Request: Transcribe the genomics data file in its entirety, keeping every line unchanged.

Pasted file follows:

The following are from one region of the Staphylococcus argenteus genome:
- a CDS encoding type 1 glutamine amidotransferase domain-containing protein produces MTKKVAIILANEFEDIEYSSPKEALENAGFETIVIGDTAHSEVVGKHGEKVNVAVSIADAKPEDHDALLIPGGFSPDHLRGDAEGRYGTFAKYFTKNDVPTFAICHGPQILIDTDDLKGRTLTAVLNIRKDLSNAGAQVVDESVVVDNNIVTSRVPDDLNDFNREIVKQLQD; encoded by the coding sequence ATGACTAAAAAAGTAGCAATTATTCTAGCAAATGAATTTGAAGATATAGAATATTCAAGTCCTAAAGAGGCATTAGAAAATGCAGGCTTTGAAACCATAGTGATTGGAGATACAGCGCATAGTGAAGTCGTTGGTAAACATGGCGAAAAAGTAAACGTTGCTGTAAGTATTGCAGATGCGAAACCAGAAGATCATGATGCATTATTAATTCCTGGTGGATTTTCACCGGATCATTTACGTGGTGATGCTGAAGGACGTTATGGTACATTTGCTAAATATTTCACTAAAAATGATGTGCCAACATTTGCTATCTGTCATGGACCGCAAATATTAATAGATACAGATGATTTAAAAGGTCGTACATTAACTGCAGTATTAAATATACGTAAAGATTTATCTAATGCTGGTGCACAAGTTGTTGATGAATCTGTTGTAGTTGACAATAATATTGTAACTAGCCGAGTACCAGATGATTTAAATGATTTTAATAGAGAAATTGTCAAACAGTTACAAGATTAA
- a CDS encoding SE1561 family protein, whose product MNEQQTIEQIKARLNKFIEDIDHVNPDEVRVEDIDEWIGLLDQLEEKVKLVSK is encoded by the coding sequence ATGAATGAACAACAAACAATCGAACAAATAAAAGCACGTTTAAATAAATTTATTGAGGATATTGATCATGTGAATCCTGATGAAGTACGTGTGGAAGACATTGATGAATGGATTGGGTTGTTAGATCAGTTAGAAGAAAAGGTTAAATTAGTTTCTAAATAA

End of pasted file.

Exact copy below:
The following are from one region of the Staphylococcus argenteus genome:
- a CDS encoding type 1 glutamine amidotransferase domain-containing protein produces MTKKVAIILANEFEDIEYSSPKEALENAGFETIVIGDTAHSEVVGKHGEKVNVAVSIADAKPEDHDALLIPGGFSPDHLRGDAEGRYGTFAKYFTKNDVPTFAICHGPQILIDTDDLKGRTLTAVLNIRKDLSNAGAQVVDESVVVDNNIVTSRVPDDLNDFNREIVKQLQD; encoded by the coding sequence ATGACTAAAAAAGTAGCAATTATTCTAGCAAATGAATTTGAAGATATAGAATATTCAAGTCCTAAAGAGGCATTAGAAAATGCAGGCTTTGAAACCATAGTGATTGGAGATACAGCGCATAGTGAAGTCGTTGGTAAACATGGCGAAAAAGTAAACGTTGCTGTAAGTATTGCAGATGCGAAACCAGAAGATCATGATGCATTATTAATTCCTGGTGGATTTTCACCGGATCATTTACGTGGTGATGCTGAAGGACGTTATGGTACATTTGCTAAATATTTCACTAAAAATGATGTGCCAACATTTGCTATCTGTCATGGACCGCAAATATTAATAGATACAGATGATTTAAAAGGTCGTACATTAACTGCAGTATTAAATATACGTAAAGATTTATCTAATGCTGGTGCACAAGTTGTTGATGAATCTGTTGTAGTTGACAATAATATTGTAACTAGCCGAGTACCAGATGATTTAAATGATTTTAATAGAGAAATTGTCAAACAGTTACAAGATTAA
- a CDS encoding SE1561 family protein, whose product MNEQQTIEQIKARLNKFIEDIDHVNPDEVRVEDIDEWIGLLDQLEEKVKLVSK is encoded by the coding sequence ATGAATGAACAACAAACAATCGAACAAATAAAAGCACGTTTAAATAAATTTATTGAGGATATTGATCATGTGAATCCTGATGAAGTACGTGTGGAAGACATTGATGAATGGATTGGGTTGTTAGATCAGTTAGAAGAAAAGGTTAAATTAGTTTCTAAATAA